The feds are seeking public input through the spring on the impacts of screening, evaluating and treating commercial drivers with obstructive sleep apnea.
The Federal Motor Carrier Safety Administration says an estimated 22 million people nationwide suffer from OSA, a respiratory disorder characterized by a reduction or pause in breathing during sleep. When undiagnosed or untreated, these “unintended sleep episodes” can result in attention and concentration deficits, lack of situational awareness, memory loss and reduced capacity to safely respond to hazards when, say, driving a school bus.
For example, a study by the American Academy of Sleep Medicine found that the eight hours of sleep that someone with OSA gets compared to one with normal sleep patterns can be less refreshing than just four hours of uninterrupted sleep.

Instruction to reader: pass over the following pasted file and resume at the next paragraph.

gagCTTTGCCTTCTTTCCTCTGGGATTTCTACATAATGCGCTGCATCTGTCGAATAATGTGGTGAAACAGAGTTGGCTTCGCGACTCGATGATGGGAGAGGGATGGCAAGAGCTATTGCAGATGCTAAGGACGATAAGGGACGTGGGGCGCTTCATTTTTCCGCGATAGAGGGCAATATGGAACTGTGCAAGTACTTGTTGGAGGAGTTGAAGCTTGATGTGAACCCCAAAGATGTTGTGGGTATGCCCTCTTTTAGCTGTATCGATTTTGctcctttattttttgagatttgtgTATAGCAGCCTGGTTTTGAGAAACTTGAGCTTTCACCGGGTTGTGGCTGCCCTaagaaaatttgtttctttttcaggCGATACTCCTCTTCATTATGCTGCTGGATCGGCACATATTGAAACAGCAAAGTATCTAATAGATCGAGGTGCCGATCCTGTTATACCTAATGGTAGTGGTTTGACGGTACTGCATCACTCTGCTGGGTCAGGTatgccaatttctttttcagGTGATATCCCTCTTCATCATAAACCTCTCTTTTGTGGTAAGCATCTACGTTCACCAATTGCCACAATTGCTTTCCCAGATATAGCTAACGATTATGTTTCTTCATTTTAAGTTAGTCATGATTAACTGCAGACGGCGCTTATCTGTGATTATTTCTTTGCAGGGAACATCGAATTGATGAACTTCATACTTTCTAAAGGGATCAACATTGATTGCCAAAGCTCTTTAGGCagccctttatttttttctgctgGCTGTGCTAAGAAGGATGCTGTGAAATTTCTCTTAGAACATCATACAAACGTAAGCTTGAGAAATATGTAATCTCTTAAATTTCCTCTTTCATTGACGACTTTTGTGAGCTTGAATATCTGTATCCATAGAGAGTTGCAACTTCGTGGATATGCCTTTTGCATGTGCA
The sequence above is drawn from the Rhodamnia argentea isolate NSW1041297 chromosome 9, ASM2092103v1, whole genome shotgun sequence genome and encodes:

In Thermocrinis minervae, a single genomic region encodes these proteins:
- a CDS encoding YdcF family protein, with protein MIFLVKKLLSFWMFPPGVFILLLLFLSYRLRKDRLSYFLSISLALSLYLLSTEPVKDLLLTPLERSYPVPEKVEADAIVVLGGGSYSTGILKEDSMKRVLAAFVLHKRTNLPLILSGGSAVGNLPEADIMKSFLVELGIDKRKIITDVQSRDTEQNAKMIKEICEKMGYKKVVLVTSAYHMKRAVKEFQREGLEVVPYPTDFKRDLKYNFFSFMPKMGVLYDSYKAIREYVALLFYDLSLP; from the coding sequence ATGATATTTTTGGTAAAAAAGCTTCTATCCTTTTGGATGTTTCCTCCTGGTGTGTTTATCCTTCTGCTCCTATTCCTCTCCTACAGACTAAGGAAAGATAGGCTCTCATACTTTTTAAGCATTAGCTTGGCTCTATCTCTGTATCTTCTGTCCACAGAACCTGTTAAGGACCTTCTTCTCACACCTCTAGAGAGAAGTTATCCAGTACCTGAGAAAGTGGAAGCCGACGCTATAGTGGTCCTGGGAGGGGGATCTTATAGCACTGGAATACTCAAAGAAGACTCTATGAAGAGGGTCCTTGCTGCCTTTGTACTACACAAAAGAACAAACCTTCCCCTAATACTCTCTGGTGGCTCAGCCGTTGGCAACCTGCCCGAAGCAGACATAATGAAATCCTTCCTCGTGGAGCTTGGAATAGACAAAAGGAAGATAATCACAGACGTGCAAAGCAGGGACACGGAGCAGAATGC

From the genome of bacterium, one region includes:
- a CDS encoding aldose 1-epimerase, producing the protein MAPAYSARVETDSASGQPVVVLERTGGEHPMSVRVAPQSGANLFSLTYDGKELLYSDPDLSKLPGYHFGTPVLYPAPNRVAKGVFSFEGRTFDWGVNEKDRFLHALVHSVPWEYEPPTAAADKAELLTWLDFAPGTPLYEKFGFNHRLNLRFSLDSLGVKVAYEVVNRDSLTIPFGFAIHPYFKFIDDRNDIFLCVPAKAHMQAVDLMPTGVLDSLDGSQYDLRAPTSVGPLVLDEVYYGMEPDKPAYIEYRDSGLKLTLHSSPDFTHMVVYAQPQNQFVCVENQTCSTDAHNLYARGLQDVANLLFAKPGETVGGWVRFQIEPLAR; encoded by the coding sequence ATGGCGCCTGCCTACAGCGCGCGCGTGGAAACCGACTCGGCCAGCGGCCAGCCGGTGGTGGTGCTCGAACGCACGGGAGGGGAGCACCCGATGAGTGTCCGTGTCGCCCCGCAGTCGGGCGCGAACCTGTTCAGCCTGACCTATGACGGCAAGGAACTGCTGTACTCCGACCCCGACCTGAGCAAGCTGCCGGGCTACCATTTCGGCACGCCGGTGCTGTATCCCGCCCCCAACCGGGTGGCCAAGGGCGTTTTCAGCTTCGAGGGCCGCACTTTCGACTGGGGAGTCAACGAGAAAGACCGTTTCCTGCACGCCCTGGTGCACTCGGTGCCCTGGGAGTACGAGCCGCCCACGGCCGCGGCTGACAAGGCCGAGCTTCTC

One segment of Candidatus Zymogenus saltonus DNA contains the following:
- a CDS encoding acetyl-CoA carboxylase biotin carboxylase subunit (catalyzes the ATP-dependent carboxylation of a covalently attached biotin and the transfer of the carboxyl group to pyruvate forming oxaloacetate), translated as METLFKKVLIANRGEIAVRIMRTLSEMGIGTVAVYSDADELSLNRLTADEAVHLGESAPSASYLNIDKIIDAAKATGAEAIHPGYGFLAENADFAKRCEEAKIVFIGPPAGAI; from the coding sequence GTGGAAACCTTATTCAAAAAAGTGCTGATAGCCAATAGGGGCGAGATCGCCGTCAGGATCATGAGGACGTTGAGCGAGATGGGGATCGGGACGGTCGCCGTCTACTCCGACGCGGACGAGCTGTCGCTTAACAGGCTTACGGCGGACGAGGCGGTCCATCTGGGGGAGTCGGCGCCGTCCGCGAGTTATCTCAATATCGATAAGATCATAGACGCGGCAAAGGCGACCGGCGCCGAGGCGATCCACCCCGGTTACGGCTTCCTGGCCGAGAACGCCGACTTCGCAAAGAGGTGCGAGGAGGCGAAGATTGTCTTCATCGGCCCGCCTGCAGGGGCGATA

FMCSA seeks to use public comments on an Advance Notice of Public Rulemaking for proposing specific OSA requirements, and even is looking to previous actions taken by the FAA.
“The collection and analysis of sound data on the impact of OSA must be our immediate first step,” said FMCSA Acting Administrator Scott Darling. “We call upon the public to help us better understand the prevalence of OSA among commercial truck and bus drivers, as well as the safety and economic impacts on the truck and bus industries.”
FMCSA currently currently recommends that medical examiners refer commercial drivers with OSA for further evaluation and therapy. In January 2015, FMCSA issued a bulletin to remind healthcare professionals who belong to the agency’s National Registry of Certified Medical Examiners of the current physical qualifications standard and advisory criteria concerning the respiratory system, specifically how the requirements apply to drivers that may have OSA.
FMCSA is partnering with the Federal Railroad Administration to also target rail workers.